Chapter 15: "Individual" Social Capital, "Social" Networks, and Their Linkages to Economic Game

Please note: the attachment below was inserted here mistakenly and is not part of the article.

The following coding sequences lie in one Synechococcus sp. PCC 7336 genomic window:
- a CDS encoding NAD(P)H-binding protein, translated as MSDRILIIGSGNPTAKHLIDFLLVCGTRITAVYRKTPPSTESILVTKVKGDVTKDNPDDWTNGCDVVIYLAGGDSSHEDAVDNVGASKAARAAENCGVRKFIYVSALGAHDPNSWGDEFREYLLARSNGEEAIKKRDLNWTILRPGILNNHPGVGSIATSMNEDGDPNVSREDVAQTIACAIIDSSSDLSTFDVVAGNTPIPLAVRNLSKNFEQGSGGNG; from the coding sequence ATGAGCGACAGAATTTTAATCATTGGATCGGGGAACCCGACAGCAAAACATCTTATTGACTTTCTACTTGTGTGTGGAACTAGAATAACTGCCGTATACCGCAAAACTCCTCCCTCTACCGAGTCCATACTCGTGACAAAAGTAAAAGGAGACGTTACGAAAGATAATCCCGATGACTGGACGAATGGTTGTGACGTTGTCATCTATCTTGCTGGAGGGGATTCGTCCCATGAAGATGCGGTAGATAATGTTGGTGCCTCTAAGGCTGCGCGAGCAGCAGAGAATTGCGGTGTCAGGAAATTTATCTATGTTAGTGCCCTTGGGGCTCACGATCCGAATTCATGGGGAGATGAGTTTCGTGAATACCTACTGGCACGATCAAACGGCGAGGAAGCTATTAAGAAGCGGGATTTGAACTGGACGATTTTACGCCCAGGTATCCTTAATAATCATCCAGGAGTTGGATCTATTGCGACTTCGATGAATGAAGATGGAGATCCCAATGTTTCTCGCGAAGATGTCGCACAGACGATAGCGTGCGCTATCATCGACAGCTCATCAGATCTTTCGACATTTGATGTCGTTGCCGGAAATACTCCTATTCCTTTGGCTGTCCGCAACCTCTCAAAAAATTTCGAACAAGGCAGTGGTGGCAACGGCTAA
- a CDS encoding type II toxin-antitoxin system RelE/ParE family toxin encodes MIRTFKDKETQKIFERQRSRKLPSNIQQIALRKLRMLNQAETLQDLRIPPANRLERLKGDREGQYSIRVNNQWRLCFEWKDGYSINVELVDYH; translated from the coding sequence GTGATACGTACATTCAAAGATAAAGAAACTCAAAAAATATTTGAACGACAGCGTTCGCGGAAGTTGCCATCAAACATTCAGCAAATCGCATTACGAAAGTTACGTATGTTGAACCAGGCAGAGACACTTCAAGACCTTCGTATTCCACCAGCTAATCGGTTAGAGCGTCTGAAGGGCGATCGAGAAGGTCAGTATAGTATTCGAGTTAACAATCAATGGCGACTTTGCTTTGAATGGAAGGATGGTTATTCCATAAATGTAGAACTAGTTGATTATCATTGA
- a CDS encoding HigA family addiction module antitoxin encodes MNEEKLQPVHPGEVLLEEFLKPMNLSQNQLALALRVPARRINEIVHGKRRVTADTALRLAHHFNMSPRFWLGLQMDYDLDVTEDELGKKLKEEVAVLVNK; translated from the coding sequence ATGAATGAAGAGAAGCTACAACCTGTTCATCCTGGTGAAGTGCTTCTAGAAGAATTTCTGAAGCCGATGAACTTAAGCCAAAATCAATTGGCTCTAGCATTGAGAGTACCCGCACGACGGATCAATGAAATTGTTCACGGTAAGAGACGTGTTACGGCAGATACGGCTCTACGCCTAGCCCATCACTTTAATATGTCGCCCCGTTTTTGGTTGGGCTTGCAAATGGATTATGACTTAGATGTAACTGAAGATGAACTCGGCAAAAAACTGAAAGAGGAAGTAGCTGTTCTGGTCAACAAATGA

“Individual” Social Capital, “Social” Networks, and Their Linkages to Economic Game MASAHIKO AOKI This essay makes a conceptual distinction between societal categories, such as social networks, norms, and social status differentiation, on the one hand, and social capital invested by individual agents on the other. The former are institutional phenomena arising as outcomes of social-exchange games in which individual agents invest strategically in social capital. Recent development of neuroscience suggests the future possibility of measuring social payoffs in terms of trade-off relationships with hedonic payoffs. This possibility may suggest that a linked-game approach to social capital and its implications for economic performance are more promising. This approach might make feasible an analysis of socioeconomic networks that is not possible using an economic or sociological approach in isolation. Particularly, this essay suggests a way to apply the linked-game approach to the problem of the tragedy of the commons, which is becoming one of the most acute public issues of our time. About 10 years ago, Partha Dasgupta and Ismail Serageldin edited a useful volume on social capital based on a years-long project of the World Bank (Dasgupta and Serageldin 1999). Articles included in that volume exhibited varied views on the concept and ways it can be used in economic analysis, and, in spite of the lucidly executed concluding chapter by Dasgupta that impartially summarized the contents and presented his own comprehensive view, the divide on the concept was not reconciled. Particularly troublesome was the fact that the two giants among...
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